Irish Olympic chief arrested in Brazil over alleged ticket touting
The head of the Olympic Council of Ireland (OCI), Patrick Hickey, has been arrested in Brazil as part of an investigation into the alleged illegal sale of tickets for the Rio games.
The city's Civil Police confirmed officers had detained the sports chief more than a week on from the arrest of another Irish man in connection with the same inquiry.
It is understood Mr Hickey was arrested in a hotel in the Barra da Tijuca neighbourhood and there were unconfirmed reports that he was taken to hospital after complaining of feeling unwell.
Irish man Kevin Mallon, a director of THG Sports, which specialises in corporate and sports hospitality, has been in custody in Brazil since August 5 over the affair.
Mallon was arrested after police seized about 1,000 tickets for the Olympics in a Rio hotel, some of which were part of the Irish allocation.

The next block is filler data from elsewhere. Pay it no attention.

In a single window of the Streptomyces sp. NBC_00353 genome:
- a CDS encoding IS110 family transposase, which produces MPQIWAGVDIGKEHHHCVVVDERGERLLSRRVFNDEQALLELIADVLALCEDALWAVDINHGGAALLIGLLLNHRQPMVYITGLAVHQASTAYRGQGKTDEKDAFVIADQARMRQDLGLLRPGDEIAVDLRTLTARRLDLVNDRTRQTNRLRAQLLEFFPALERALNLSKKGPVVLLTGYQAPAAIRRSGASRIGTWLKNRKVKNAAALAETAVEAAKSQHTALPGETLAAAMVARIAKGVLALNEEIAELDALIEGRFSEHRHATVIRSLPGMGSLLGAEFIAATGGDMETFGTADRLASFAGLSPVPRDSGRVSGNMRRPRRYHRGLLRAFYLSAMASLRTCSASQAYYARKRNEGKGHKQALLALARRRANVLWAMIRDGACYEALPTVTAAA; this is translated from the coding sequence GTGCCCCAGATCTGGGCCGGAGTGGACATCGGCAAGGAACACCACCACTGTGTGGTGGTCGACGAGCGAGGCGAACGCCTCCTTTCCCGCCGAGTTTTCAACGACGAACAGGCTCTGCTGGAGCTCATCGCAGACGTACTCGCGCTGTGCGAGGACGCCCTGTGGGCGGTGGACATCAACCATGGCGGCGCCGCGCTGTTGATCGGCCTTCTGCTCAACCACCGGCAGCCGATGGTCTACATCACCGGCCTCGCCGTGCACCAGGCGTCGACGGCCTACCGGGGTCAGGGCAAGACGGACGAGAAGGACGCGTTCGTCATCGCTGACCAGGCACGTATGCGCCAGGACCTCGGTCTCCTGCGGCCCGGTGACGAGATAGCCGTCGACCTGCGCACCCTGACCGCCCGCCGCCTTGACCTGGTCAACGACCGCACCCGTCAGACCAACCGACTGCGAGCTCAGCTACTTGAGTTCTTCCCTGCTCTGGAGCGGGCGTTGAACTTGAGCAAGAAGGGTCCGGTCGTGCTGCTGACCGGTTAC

PRO10, the OCI's authorised ticket reseller for the games, said it had legitimate customers for its tickets and Mallon was acting as a collection agent for them in Rio, meeting clients.
THG and PRO10 have denied any wrongdoing over ticket sales.
Mr Hickey had previously denied any wrongdoing in the OCI's role in securing or using an authorised ticket reseller for the games.
Irish consular officials in Brazil were aware of Mr Hickey's arrest.
A spokesman for the Department of Foreign Affairs in Dublin said: "We are aware of a case and stand ready to provide consular assistance if requested."
A spokesman for the OCI said he was aware of the reports in Brazilian media and awaiting official confirmation.
"We are still trying to get some clarity on the situation. When we do that we will release a statement through our normal channels," he said.
Shane Ross, Ireland's Sports Minister, flew into Rio on Sunday and had showdown talks with Mr Hickey about the ticketing affair.
After the meeting, Mr Ross said he was stunned by the OCI's attitude and its refusal to allow an independent figure on the internal inquiry which is probing the sale of tickets allocated to Ireland.